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N.C. A&T's largest gift ever will help educate engineers and scientists
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N.C. A&T's largest gift ever will help educate engineers and scientists

NCAT N.C. A&T sign 2018

GREENSBORO — N.C. A&T will get $4 million over the next five years to help educate aspiring engineers and scientists — the largest single donation in university history.

The gift announced Monday is from Cree Inc., a Durham company that makes semiconductors and LED lighting.

"It's a tremendous investment in our university," Chancellor Harold Martin said Monday at a virtual news conference to announce the donation. "We're enthused about ... the long-term relationship and partnership we've created with Cree as well."

A&T will use the donation to create the Cree | Wolfspeed Endowed Scholars Program. (Wolfspeed is the name of Cree's power and radio frequency device business.) This program will award eight to 10 undergraduate scholarships that cover tuition, fees, room and board for four years. Cree | Wolfspeed scholars also will have summer internships with the company.

Scholars must be North Carolina residents and enrolled in either A&T's College of Engineering or College of Science and Technology, which houses the university's math, physics and other science departments. They also must have taken part in university programs that recruit minority students for STEM majors (science, technology, engineering and math) and prepare them for careers in those fields.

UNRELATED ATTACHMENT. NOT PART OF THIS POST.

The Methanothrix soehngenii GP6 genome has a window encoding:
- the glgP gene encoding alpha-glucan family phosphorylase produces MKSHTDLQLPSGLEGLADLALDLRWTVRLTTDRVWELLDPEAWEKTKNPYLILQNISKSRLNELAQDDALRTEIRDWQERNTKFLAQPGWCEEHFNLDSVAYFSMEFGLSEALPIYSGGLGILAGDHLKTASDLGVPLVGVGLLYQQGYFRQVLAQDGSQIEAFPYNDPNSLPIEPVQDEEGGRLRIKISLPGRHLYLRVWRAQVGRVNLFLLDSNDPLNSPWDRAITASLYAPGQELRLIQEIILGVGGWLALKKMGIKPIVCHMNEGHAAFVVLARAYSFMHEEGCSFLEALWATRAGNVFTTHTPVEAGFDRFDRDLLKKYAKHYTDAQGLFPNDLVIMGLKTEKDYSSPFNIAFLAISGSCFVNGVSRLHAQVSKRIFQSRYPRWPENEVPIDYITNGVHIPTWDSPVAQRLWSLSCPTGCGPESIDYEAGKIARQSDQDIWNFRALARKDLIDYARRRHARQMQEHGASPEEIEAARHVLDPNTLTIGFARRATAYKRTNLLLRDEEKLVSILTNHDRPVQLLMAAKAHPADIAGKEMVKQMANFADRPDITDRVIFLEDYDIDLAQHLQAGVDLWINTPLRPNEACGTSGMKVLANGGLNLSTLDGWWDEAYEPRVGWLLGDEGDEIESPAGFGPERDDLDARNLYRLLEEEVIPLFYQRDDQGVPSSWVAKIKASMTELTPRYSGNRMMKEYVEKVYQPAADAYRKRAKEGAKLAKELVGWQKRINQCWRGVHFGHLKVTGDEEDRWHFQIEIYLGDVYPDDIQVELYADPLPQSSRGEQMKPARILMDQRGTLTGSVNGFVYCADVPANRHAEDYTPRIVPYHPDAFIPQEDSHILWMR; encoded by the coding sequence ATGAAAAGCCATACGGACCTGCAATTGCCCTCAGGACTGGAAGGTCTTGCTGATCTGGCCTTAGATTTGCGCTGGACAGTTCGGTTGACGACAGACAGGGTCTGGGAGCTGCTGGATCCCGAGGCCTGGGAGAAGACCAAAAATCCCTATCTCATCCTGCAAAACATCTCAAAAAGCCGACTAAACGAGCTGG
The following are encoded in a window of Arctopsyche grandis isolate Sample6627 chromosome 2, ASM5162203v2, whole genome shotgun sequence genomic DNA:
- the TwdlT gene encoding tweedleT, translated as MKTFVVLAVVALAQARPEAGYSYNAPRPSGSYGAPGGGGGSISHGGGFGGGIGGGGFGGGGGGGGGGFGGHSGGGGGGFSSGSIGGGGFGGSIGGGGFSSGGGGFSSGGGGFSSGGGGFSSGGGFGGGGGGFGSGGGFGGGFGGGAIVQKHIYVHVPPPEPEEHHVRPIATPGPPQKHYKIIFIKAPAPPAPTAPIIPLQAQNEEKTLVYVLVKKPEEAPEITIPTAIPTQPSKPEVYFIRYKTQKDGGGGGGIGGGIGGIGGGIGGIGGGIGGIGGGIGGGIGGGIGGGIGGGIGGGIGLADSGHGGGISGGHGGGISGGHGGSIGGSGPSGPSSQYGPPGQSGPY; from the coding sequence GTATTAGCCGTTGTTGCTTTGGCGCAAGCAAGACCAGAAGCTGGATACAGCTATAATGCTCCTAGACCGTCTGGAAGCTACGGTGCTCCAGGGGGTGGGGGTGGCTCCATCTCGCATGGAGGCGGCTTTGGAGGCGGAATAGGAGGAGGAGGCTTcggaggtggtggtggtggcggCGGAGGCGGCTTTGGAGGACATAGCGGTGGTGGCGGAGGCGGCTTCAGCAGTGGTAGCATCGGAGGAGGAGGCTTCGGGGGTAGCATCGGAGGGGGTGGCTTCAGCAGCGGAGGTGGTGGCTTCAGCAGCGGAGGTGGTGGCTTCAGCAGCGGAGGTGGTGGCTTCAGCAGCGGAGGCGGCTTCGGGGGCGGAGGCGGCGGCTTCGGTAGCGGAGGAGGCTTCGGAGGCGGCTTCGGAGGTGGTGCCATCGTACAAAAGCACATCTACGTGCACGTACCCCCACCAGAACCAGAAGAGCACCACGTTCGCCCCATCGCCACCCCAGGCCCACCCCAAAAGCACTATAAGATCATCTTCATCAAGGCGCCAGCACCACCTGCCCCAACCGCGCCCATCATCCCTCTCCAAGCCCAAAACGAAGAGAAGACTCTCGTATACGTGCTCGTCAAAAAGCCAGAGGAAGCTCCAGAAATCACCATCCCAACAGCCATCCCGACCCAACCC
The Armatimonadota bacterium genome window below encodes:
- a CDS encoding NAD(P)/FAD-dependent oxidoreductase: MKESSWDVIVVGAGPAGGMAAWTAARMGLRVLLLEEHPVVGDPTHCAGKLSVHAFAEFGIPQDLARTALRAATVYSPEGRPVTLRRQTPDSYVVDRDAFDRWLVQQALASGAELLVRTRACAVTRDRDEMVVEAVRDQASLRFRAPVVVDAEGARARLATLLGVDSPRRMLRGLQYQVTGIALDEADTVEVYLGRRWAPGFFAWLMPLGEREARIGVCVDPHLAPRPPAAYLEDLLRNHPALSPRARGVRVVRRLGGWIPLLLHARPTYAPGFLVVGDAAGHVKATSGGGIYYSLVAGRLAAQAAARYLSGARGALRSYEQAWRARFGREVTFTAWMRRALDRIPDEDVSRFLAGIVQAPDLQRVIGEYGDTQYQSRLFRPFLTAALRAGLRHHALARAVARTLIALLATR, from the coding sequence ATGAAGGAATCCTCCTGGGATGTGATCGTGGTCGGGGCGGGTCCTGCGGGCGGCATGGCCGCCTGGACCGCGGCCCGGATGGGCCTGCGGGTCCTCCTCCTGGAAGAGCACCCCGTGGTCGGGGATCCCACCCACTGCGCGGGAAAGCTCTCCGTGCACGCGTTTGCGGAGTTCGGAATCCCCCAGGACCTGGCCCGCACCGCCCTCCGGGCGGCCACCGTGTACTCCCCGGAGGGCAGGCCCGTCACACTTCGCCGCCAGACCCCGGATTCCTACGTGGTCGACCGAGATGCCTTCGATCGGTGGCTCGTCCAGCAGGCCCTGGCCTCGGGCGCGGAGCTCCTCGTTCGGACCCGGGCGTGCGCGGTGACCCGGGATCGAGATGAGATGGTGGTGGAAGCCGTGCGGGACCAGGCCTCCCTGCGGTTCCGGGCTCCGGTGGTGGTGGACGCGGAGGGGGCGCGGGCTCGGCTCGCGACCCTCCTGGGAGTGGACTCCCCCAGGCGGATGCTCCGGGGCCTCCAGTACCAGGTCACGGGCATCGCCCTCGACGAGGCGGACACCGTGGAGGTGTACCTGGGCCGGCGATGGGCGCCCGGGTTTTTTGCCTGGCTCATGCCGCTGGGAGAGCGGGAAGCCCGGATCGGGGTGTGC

The first scholarships will be awarded next fall.

The new scholarship program connects the world's largest maker of silicon carbide devices with a Greensboro university with some No. 1 rankings of its own.

A&T is the largest four-year historically Black college and university in the United States and for years has been the nation's top producer of Black students with bachelor's degrees in engineering.

In Monday's U.S. News & World Report's annual college rankings, A&T was tied for first as America's best public HBCU. It also was the top-ranked HBCU on the U.S. News list of undergraduate engineering programs.

Gregg Lowe, Cree's president and chief executive officer, knows the university from hiring A&T students as interns and A&T graduates as full-time employees.

The idea for the scholarship program emerged after the controversy involving George Floyd, the Minneapolis man whose death during an arrest in May sparked worldwide protests against police brutality.

Lowe said Cree employees suggested several steps the company could take to improve social justice in the communities where it has offices and manufacturing plants. The scholarship program at A&T was one of them.

"What we're trying to do here is to really make a big difference," Lowe said. The A&T students awarded these scholarships, he added, "are going to get an opportunity that they otherwise probably wouldn't have."

The donation counts toward A&T's ongoing fundraising campaign, which originally aimed to raise $85 million by the end of 2020 for scholarships, faculty support, academic programs and facilities.

A&T recently crossed that threshold and revised its goal to $100 million. With three months left in the campaign, the university said Monday that the Cree donation pushes A&T's total of cash and pledges to a little more than $104 million.

Contact John Newsom at (336) 373-7312 and follow @JohnNewsomNR on Twitter.​

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